The films of the internationally adored Jean-Pierre and Luc Dardenne have a warm yet irresolvable texture; they're clinically human. A character must often choose between maintaining (relative) social stability at the expense of internal compromise or risking catastrophe for the sake of extending an act of qualified generosity. The Dardennes' films are often so wrenching because happiness, or even survival, could prove to be elusive regardless of the characters' actions. Ultimately, the Dardennes are concerned with the subtleties of the process of wrestling with morality.
La Promesse, as the title suggests, is about the effort of keeping a (desperately made) promise, though it isn't quite as simple as all that. Teenaged Igor (a brilliant Jérémie Renier) promises a dying man that he'll see to the safety of his wife, Assita (Assita Ouedraogo), and their baby, but there's a complicating factor of social status: The man and his family are illegal immigrants that are being exploited financially by Igor's father, Roger (Olivier Gourmet), who, with Igor's assistance, chose to bury the man in a cement plot on one of his construction sites rather than seek the medical assistance that may have saved the immigrant's life. And so we watch Igor as he struggles to suppress his blooming conscience as Assita searches in desperation for her husband, the truth simultaneously underneath and right in front of her.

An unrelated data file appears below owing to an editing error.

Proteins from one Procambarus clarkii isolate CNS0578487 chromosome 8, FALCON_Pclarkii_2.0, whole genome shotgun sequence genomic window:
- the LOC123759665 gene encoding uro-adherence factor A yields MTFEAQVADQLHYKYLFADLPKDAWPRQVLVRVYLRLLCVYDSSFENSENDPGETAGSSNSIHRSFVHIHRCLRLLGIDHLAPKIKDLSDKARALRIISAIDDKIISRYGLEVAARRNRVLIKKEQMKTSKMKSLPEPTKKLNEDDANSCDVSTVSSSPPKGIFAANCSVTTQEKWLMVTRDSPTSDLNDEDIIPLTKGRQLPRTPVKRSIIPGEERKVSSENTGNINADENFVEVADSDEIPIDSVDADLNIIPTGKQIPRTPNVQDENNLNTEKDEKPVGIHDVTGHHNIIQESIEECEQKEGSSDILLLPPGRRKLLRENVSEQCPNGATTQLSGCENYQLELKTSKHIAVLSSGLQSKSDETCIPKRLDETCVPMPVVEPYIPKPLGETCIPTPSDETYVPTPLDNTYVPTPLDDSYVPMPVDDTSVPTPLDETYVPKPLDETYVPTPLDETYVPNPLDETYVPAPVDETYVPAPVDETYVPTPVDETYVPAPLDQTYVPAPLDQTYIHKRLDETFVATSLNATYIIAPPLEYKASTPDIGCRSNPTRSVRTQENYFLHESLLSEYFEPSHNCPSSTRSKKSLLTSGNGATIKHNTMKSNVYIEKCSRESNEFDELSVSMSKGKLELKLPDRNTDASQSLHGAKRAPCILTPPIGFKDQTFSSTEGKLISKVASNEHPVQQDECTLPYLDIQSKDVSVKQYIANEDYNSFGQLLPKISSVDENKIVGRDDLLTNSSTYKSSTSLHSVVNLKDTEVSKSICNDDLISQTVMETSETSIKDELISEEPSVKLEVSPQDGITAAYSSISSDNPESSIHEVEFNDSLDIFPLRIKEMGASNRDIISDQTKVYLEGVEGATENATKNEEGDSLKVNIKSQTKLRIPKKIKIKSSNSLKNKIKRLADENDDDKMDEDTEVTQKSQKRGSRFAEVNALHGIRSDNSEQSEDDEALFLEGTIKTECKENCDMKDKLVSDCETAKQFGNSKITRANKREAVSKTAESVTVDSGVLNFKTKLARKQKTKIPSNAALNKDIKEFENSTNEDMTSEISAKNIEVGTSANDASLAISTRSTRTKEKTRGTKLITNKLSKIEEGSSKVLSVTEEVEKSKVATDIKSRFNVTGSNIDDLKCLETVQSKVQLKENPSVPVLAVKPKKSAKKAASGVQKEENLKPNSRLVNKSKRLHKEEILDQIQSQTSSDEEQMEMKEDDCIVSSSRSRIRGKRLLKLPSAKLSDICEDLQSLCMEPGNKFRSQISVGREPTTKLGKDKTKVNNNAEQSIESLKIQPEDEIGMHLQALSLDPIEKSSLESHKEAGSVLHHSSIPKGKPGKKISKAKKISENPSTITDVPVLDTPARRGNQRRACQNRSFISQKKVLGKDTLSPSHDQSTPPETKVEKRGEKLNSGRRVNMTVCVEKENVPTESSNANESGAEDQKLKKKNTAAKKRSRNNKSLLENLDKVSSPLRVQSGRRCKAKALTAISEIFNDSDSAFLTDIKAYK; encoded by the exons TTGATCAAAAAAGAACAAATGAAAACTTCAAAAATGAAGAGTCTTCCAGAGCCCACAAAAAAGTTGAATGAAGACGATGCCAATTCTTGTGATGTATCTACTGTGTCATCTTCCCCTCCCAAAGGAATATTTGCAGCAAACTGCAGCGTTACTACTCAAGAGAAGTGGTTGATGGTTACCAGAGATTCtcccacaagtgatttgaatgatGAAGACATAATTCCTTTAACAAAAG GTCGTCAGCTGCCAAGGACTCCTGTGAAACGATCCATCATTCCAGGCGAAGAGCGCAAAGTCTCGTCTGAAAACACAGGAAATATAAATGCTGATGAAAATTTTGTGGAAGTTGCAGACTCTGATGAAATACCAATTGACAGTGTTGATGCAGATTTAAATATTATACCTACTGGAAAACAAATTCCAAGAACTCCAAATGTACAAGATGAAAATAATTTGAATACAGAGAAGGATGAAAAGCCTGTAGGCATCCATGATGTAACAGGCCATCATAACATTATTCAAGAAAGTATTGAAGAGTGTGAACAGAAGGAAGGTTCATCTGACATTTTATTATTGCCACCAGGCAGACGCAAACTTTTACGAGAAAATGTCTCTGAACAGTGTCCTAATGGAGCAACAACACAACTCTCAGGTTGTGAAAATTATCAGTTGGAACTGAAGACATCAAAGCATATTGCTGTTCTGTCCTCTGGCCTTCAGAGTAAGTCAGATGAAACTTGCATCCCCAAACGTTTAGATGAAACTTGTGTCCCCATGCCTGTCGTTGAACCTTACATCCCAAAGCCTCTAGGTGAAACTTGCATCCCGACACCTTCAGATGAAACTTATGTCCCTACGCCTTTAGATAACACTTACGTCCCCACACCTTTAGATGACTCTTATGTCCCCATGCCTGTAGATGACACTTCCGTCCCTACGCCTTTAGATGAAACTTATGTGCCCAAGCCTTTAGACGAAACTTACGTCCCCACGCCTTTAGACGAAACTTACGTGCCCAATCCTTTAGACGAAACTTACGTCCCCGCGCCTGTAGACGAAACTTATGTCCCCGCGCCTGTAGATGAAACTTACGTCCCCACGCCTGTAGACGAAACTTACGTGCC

That could be a perfectly serviceable scenario for a melodrama that would ultimately preach banally of the equality of man after goosing us with a few lurid thrills (on paper it could very easily be a Norman Jewison production), but the Dardennes are more interested in the story as a framework to examine a specific socio-economic class. Set in Liege, which is situated in Wallonia, a French-speaking portion of Belgium (where the Dardennes live), La Promesse is a study of native hustlers who exploit illegal West African immigrants, paying them little for hard labor and managing a way to get even most of that back through over-priced rentals. We see minute details of Roger's wheeling and dealing: his orders masked as negotiations, his manipulations, and his ultimately pathetic paranoia (he's a pint-sized Fagin). We also see the immigrants—who aren't sentimentalized as the gloried magical savages that movies often give us—as terrified, caustic, understandably bitter, and occasionally quite beautiful.